Students at the proficient level should be able to extract the major relevant pieces of evidence provided in the documents and provide a cohesive argument and analysis of the task. Proficient students should be able to distinguish the quality of the evidence in these documents and express the appropriate level of conviction in their conclusion given the provided evidence. Additionally, students should be able to suggest additional research and/or consider the counterarguments. Occasional errors in writing fluency and mechanics may interfere with the reader's comprehension of the text. Responses may be focused but loosely organized.

Proficient students have the ability to correctly identify logical fallacies, accurately interpret quantitative evidence, and distinguish the validity of evidence and its purpose. They should have the ability to determine the truth and validity of an argument. Finally, students should be able to know when a graph or table is applicable to an argument.


Students at the basic level should be able to demonstrate that they at least read the documents, made a reasonable attempt at an analysis of the details, and are able to communicate in a manner that is understandable to the reader. Students should also show some judgement about the quality of the evidence. Frequent errors in writing fluency and mechanics detract from the reader's comprehension of the text. Responses lack focus, cohesion and organization.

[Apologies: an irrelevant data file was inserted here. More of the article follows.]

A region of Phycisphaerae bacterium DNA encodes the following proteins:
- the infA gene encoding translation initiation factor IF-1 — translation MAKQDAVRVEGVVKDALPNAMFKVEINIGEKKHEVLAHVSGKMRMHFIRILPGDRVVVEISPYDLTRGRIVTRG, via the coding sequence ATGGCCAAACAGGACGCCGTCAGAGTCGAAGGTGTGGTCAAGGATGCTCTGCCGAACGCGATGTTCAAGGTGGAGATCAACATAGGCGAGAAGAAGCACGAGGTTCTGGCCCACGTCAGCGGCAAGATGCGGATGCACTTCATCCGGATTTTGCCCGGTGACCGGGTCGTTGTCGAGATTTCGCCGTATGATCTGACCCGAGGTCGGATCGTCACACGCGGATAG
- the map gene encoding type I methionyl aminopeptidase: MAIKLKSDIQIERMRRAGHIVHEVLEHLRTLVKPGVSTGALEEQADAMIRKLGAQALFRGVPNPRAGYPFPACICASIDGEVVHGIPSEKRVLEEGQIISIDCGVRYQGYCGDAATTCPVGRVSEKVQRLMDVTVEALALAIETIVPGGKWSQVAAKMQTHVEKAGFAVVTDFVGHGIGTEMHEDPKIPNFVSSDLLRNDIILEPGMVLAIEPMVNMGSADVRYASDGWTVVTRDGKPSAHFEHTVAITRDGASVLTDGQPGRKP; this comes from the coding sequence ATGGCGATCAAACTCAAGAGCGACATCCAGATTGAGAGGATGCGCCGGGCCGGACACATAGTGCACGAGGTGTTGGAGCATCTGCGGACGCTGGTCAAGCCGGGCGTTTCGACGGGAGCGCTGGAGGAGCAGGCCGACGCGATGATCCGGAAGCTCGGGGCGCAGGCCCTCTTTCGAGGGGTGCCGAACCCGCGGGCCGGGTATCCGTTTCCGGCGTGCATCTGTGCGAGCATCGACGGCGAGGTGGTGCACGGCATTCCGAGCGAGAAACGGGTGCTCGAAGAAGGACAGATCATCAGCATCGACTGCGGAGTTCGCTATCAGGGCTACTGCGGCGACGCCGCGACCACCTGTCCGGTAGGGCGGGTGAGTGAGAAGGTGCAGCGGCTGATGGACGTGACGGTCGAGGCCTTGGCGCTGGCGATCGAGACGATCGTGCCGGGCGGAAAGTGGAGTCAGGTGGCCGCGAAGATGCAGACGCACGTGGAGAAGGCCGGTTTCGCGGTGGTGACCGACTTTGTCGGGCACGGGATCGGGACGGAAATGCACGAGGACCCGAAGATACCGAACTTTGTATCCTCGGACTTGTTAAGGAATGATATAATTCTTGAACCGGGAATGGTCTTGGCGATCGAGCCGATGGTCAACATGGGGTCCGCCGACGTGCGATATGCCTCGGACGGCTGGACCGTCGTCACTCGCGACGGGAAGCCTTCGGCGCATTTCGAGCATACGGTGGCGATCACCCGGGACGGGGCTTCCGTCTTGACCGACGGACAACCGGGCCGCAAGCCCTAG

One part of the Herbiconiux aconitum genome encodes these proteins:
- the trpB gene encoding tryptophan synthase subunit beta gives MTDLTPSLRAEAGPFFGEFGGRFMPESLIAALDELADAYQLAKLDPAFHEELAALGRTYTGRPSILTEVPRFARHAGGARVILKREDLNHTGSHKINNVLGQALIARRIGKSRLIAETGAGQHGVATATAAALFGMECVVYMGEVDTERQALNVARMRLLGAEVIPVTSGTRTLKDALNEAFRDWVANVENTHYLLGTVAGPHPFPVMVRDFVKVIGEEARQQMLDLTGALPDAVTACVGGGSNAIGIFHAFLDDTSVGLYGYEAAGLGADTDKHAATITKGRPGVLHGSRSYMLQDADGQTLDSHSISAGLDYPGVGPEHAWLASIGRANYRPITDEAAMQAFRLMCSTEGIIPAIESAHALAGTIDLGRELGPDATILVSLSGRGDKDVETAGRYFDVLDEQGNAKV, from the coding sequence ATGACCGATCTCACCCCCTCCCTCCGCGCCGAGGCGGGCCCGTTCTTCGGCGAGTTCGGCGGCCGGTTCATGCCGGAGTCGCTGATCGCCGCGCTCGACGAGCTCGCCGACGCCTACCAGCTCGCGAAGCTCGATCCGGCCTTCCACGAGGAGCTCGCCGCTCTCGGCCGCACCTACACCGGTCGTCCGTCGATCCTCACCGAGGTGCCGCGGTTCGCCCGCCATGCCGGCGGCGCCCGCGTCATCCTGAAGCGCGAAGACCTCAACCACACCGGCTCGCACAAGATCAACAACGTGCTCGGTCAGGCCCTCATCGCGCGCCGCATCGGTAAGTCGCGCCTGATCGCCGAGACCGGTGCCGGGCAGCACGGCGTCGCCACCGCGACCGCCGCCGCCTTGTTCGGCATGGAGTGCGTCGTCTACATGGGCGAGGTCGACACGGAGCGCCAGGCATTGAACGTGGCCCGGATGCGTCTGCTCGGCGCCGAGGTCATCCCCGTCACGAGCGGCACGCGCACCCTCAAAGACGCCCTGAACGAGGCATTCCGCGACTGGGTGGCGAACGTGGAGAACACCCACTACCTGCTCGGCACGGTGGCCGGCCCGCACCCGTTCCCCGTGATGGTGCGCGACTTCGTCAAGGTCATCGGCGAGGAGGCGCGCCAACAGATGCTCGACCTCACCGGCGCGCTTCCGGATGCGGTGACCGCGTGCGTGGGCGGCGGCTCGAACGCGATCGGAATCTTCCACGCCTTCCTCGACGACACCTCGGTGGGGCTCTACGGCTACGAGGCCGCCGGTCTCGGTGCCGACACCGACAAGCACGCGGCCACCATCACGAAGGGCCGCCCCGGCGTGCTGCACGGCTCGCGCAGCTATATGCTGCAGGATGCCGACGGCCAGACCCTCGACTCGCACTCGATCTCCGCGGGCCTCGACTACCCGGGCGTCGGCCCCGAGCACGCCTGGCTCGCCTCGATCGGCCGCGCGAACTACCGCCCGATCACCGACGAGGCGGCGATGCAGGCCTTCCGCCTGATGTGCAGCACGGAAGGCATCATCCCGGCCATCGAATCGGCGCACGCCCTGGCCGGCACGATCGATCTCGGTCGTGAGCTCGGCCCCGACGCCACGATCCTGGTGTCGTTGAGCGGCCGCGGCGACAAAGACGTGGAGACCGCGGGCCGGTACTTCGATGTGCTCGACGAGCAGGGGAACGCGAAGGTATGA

Students at the basic level should also know the difference between correlation and causality. They should be able to read and interpret a bar graph, but not necessarily a scatter plot or comprehend a regression analysis. Tables may be out of reach for basic students as well.


How many times do I have to take the CLA+?

Up2U students take the CLA+ performance task assessment upon entry to M State (at 0 credits), at midpoint (between 18-36 credits) and during their last semester.


Will M State help me prepare for the CLA+?

To reinforce students' coursework learning, M State offers performance task workshops which provide additional practice and instruction in mastering the core skills assessed by the CLA+. Visit the up2U Student Information Page for workshop dates and times.


Why do schools use the CLA+?

Schools participate in the CLA+ to estimate how, and by how much, they contribute to your development of higher-order skills. Collecting this information is one step in the process of improving teaching and learning.

Why do students take the CLA+?

Those of you who participate in the CLA+ will learn about your strengths and areas to improve upon. You will receive a score report, and information on how well you performed relative to other students in your class level, both within your institution and across the CLA+.

Assessment overview

There are two sections of the CLA+: the Performance Task and the Selected Response Questions.

  • All CLA+ tasks are administered online. The Performance Task contains an open-ended prompt that requires a written response. The Selected Response Questions ask you to chose the best response based on the document library provided.
  • The CLA+ tasks are designed to assess students' general higher-order thinking and writing skills regardless of their academic concentrations. These skills are not only necessary for success in college; they are important for success in the workplace and other aspects of life outside the classroom. No prior knowledge of any particular field is necessary in order to perform well.

Last modified: February 9th, 2016 at 09:58am